In case you have been dozing off, let's illustrate the powers of ten by returning to the task that I suggested at the beginning: how many bricks are there in this Church structure? If we start with a single brick as our beginning point, then one step up the ladder means ten bricks, one small rectangular patch. Four steps up from our single brick, we reach the number of bricks in the central panel of the chancel at the front of the church. Five or six steps up the ladder from the single brick get us to the number of bricks in the church as a whole.
Or if we think of a single human being as our starting point, then four steps up get us to the number of people at Augustana College over the last decade or two. Another four steps will approach the current number of people in the US. With two or three further steps, or ten to eleven total, we probably reach the number of people who have ever lived.
Time is one more dimension of imaginatively homesteading in the cosmos. How long is our homesteading, and how old is the cosmos? A century ago, homesteaders had to live on their homestead for five years to prove their claim, and thereby actually own their land. This is not much different from the four years of study that it takes nowadays to complete a college degree at Augustana. In proving your claim to your intellectual homestead, some of you may spend a few additional years in graduate or professional school, shaping your career so that it truly belongs to you. If we take one heartbeat as our starting point, then eight steps upward take us through the college years. Eleven steps from the single heartbeat take us back to the dawn of human civilization. And another six or seven steps take us back to the formation of the cosmos, and perhaps to the beginning of time itself. One point of all this is that I hope very much that you will take a large and imaginative view of yourself, and of making your home in the cosmos. Go out to do your homesteading in the cosmos, with imagination and integrity.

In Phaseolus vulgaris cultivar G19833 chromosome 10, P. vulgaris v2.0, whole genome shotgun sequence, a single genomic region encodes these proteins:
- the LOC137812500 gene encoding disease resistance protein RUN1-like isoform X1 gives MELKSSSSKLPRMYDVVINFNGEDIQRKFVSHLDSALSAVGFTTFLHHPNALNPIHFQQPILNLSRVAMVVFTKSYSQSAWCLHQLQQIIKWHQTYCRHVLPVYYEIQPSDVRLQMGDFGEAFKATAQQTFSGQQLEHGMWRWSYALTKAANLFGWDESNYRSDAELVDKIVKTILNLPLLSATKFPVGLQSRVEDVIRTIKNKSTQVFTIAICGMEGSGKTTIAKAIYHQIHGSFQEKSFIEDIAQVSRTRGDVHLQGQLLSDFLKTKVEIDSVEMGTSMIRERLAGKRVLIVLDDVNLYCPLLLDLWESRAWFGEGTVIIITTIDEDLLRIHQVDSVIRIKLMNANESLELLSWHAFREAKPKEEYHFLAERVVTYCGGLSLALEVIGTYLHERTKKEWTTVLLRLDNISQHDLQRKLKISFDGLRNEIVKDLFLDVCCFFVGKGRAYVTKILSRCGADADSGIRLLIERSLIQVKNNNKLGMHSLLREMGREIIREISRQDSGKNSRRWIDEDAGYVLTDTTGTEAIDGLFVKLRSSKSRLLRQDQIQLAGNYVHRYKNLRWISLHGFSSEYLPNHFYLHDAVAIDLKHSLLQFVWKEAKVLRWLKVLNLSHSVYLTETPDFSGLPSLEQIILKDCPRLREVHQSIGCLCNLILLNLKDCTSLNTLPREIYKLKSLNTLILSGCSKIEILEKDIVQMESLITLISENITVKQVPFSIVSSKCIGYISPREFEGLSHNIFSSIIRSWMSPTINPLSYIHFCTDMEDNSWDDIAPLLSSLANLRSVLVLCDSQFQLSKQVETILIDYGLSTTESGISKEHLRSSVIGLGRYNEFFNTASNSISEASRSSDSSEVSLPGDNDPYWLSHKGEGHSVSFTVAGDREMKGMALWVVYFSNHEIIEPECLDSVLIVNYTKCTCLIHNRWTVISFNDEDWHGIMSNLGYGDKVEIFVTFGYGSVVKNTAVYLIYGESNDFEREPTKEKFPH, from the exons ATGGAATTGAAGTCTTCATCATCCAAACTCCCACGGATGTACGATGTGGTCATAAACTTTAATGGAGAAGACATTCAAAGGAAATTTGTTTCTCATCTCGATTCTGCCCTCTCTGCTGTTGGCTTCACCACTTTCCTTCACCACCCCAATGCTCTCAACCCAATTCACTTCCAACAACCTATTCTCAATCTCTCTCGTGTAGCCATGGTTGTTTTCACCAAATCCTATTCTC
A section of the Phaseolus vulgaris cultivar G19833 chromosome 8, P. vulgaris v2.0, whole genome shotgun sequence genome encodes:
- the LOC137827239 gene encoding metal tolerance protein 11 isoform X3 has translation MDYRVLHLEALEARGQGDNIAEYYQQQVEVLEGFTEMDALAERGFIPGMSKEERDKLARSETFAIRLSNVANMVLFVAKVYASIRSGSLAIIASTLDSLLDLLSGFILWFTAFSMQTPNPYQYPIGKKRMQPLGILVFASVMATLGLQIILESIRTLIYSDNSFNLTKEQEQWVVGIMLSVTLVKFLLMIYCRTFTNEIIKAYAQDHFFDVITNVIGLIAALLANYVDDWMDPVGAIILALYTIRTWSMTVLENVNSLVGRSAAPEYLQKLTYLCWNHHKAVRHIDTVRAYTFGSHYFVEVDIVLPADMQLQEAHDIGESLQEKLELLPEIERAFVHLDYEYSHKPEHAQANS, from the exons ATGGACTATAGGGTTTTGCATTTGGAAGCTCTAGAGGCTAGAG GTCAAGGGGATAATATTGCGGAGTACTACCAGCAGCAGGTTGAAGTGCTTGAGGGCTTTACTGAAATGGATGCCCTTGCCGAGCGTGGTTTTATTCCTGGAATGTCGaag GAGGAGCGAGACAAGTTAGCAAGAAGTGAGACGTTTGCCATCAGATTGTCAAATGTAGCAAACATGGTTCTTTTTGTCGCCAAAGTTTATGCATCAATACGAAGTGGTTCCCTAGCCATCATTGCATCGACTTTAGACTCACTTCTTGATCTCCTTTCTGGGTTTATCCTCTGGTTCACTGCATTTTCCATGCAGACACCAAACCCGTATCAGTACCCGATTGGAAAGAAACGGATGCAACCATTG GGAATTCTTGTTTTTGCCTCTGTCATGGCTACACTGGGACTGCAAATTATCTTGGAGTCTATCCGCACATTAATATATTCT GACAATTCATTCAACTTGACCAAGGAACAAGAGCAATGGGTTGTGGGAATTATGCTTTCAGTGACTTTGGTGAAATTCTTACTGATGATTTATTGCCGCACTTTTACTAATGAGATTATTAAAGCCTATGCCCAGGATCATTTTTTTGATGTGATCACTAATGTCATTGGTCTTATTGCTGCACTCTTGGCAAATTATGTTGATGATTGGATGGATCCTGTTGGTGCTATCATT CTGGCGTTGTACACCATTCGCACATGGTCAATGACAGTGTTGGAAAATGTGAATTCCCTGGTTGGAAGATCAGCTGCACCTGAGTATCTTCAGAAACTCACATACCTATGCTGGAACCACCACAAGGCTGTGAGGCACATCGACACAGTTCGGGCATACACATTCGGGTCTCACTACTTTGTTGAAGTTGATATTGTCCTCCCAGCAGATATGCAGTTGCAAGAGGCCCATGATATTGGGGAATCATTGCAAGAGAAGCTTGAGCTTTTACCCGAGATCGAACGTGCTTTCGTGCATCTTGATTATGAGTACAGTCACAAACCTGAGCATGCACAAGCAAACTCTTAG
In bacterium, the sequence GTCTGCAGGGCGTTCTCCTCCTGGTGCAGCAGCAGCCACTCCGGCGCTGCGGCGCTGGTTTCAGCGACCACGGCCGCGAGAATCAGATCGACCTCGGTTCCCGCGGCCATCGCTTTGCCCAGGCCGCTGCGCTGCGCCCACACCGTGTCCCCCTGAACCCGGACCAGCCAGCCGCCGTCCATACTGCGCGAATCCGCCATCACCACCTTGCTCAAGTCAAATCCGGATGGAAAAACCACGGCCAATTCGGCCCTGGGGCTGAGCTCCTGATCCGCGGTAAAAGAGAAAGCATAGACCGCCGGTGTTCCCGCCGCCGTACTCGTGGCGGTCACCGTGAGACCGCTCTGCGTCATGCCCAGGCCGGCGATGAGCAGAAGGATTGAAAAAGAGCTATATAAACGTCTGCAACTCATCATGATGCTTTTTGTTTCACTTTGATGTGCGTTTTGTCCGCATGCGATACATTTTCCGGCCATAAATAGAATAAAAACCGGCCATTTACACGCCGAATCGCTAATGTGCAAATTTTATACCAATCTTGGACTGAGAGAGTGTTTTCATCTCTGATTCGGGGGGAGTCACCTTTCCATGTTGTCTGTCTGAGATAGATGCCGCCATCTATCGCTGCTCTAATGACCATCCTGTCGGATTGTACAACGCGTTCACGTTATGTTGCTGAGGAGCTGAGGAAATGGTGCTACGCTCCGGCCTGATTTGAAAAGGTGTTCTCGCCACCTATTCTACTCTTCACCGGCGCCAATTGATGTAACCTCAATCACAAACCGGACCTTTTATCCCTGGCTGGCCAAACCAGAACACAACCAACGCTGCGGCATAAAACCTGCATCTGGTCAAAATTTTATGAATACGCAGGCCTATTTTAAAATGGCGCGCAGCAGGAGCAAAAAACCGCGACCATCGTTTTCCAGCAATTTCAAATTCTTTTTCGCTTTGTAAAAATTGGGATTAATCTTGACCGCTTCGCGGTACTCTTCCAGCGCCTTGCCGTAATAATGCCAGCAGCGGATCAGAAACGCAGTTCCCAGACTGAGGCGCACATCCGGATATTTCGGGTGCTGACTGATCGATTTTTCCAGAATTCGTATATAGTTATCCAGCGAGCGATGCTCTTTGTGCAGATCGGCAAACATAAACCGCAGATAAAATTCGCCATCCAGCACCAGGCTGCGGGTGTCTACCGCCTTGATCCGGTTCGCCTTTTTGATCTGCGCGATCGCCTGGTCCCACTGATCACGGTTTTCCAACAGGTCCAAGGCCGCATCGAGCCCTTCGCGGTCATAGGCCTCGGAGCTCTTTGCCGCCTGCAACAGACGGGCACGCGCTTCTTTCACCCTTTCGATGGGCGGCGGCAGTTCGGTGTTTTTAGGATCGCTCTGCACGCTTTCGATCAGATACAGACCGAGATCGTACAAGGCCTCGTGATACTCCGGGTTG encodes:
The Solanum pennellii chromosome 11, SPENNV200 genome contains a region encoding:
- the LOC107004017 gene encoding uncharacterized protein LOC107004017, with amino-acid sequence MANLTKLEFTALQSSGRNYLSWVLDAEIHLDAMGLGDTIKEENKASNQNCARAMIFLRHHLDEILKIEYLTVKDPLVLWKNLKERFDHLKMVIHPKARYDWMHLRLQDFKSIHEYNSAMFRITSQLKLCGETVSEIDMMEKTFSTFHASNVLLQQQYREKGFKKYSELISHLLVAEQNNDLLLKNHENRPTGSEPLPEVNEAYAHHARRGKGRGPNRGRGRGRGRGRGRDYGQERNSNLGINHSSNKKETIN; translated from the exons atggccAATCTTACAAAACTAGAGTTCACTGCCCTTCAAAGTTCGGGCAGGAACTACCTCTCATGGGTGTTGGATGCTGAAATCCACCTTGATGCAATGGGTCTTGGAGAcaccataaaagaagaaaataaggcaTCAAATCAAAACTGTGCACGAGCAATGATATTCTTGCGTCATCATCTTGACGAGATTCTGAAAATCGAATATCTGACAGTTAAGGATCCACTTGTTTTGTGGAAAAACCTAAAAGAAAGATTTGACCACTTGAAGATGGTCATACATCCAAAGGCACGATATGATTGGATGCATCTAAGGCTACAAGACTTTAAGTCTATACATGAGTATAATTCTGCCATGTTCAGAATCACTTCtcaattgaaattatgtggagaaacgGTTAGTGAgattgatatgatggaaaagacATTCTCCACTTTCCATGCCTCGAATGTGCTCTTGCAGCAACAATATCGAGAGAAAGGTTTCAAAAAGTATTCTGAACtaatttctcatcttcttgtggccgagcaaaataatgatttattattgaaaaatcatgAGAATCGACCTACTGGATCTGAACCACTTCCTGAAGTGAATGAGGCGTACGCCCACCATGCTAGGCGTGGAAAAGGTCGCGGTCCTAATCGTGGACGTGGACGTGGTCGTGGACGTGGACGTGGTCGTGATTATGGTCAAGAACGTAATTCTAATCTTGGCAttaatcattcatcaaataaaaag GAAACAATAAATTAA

However lest we become too puffed up or self-absorbed in this regard, let me tell you an apocryphal Sherlock Holmes story, which is circulating currently on the Internet and elsewhere. One version of it goes like this.
Sherlock Holmes and Dr Watson went on a camping trip. After a good meal and a bottle of wine they lay down for the night and went to sleep. Some hours later, Holmes awoke and nudged his faithful friend.
"Watson, look up at the sky and tell me what you see."
Watson replied, "I see millions and millions of stars."
"What does that tell you?"
Watson pondered for a minute. "Astronomically, it tells me that there are millions of galaxies and potentially billions of planets. Astrologically, I observe that Saturn is in Leo. Horologically, I deduce that the time is approximately a quarter past three. Theologically, I can see that God is all powerful and that we are small and insignificant. Meteorologically, I suspect that we will have a beautiful day tomorrow. What does it tell you?"
Holmes was silent for a minute, then spoke.
"Watson, someone has stolen our tent!"
(http://yurta.sims.berkeley.edu/~mark/joke.html) [Mark Ginsburg, UC Berkeley, slightly edited.]
Now even though I am commending homesteading the cosmos to your reflection and imagination, if someone has stolen your tent, then you need to come back down to earth and deal with that problem.
In that spirit, let's think briefly about integrity. Integrity is connected with wholeness, and with living a consistent life before God and in our community.
When my mother was a young girl, her German grandmother was often present in her home. At that time my mother's family lived on a farm outside Nashua, Iowa. Their country church was down the hill, about half a mile away. On Saturday night, the bell of the church would ring, and my great grandmother would recite, in German, the first verses from Psalm 103: Bless the Lord, O my soul, and all that is within me, bless his holy name. Bless the Lord, O my soul, and do not forget all his benefits --
Hers was a life of integrity, lived in steady thankfulness for the Lord's blessings.
I like the language of Larry Rasmussen and Cindy Moe-Lobeda, as they speak of "Human Response: Glad, Bold, Busy Faith." They take a large view of "the whole created order -- the sociocommunal, the biophysical, and the geoplanetary." And they identify "issues of sustainability" as significant ethical issues for our times.
(Larry Rasmussen with Cynthia Moe-Lobeda, "The Reform Dynamic: Addressing New Issues in Uncertain Times," in Karen L. Bloomquist and John R. Stumme, Editors, The Promise of Lutheran Ethics, Fortress Press, Minneapolis, 1998, chapter 8.)
Perhaps your life is or will be more complex and faster-paced than my great grandmother's, though there was plenty of change and stress in her life and experience as well. But I urge you to aim to live a life of integrity, a consistent life, a life of thankful responsiveness to the needs around you.
And I hope that as you pursue your education, enjoy your life, and live out your vocation, you will be rooted and grounded in a large view of home and of your place and time in the cosmos. Be rooted also in simple gratefulness for the blessings and challenges of God, family, and companions in your life journey and in your vocation.